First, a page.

Rolling forecasts 

At TÜV SÜD we want to be able to look forward with more confidence, to understand the trajectory of the business and if you like 'cast a shadow' of our targets for the proceeding years out to 2020 and to 2025.

We continue to recognise some of the traditional shortcoming of the traditional budgeting process, which is why as a business we are transitioning to rolling forecasts.

TÜV SÜD's current budget essentially forms its one year detailed operating plans which is linked to the strategic plan. One driver behind the transition to rolling forecasts was the desire of the company to move from absolute targets to relative targets. They are aspirational but also at the same time realistic with a decent amount of 'stretch'. This puts a different frame and context on the planning process across the business.

Challenges in the budgeting process

Findings from the ACCA/KPMG work highlighted how traditional budgeting and planning process is under pressure. Too often plans and forecasts have been too financially focused and not tied into the real business drivers in the organisation.

Like many organisations, TÜV SÜD's historic approach to planning and budgeting has suffered from two key challenges:

Reducing the complexity of the process and the information required. Ultimately great planning, budgeting and forecasting should be a really useful tool for commercial decision making, it has to be agile and informative enough for the organisation to take corrective actions in a timely manner. Companies need a process which is well governed has clear accountability and where individuals can be incentivised around aspects of the process which are in their control. Planning and budgeting must be kept as simple as possible. 

Collaboration: historically the finance team has been part of the planning process. However, it was never entirely connected to the wider business planning process to be effective. We are now on a journey to much better integrated business planning across the organization that joins together the different planning and forecasting activities. Finance has a huge role to play in facilitating this greater integration but we also need advocacy and support from the top across the business. 

You need to get leadership buy in for enterprise performance management (EPM) to be truly successful.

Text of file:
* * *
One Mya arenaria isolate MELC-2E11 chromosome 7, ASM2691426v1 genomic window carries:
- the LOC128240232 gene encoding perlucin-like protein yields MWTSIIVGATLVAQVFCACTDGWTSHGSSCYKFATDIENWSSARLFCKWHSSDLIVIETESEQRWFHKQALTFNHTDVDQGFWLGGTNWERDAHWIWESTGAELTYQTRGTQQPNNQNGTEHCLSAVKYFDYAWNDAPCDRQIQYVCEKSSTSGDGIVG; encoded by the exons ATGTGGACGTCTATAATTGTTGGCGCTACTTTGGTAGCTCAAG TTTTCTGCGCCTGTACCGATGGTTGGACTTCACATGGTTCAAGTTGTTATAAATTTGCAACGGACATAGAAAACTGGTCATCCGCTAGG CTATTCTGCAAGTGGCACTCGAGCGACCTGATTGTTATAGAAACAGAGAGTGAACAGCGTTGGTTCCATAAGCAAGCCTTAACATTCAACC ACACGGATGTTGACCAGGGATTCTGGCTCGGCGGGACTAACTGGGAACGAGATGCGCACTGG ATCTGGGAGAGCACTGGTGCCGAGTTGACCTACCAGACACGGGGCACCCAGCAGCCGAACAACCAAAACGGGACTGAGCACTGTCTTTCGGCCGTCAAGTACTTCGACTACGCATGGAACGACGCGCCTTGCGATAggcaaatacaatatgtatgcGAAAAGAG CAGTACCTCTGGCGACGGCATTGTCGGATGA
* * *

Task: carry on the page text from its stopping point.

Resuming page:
Evolving KPIs

Performance reporting process also continues to evolve at TÜV SÜD with an emphasis on ‘less is more’. Key Performance Indicators (KPIs) have been reasonably well aligned to the strategic objectives of the business.

However, like many organisations, the business has probably had too many and that has hindered driving the accountability the company wanted. Now KPIs are not fixed to absolute targets instead the company is making them more focused and sharper in a bid to improve performance. 

We call these dynamic improvement targets and they are essential to driving our business forward. Linked to KPIs we are also continuing to evolve the different ‘dimensions’ on which we report our performance.

Historically our performance reporting was typically focused on products and services but increasingly we are moving to much clearer reporting on customers and specifically exploring reporting initiatives in terms of customer segmentation.

But there is more work done. One key area is customer analysis. TÜV SÜD knows which is its most profitable customers but it does not necessarily always know the attributes and characteristics that make them so. 

Businesses should think carefully about KPIs ensuring that they are aligned, driving visibility over profitability and costs across different ‘dimensions’ but be careful not to over engineer this.

Data governance

An important element of EPM is building better internal management reporting. The first step is to have good data. That means data is consistent; has integrity; is accurate, timely and aligned to KPIs This is achieved through strong data governance.

TÜV SÜD says it has looked at Centres of Excellence models that can drive standardisation, timeliness, and sustainable control over report production. Critically such a model also frees up precious finance business partnering resources allowing them to focus on actionable proposals for the business.

Centres of Excellence are economically efficient and support greater specialism allowing time to be spent on value-added commercial insight. 

Encouraging the right behaviours for finance business partners to succeed is particularly important here – they have to walk a fine line between being independent but partnering and collaborating with the business too.

One business partnering challenge is to understand what data the business needs to make decisions. Sometimes the business knows what it doesn’t need, but doesn’t always understand what it does need.

Finance Business Partners have a key role to play in helping articulate this need so that they provide more focused analysis to the business to help them make better decisions. It often means working on a smaller but more relevant data set.

Technology helps data analysis providing informed and timely decision-support. 

What finance should report on

Performance management reporting can risk over reporting Think about the 80-20 rule – trying to report 100% on everything is too time-consuming and non-value adding for the finance team and for the business. Be clear on what matters in your organisation, the activities that are important and that drive value. Focus your reporting around these to drive better decision making.

Culturally it is a big step for finance to report on 'less' and so it is difficult to instill this discipline but it is incredibly important.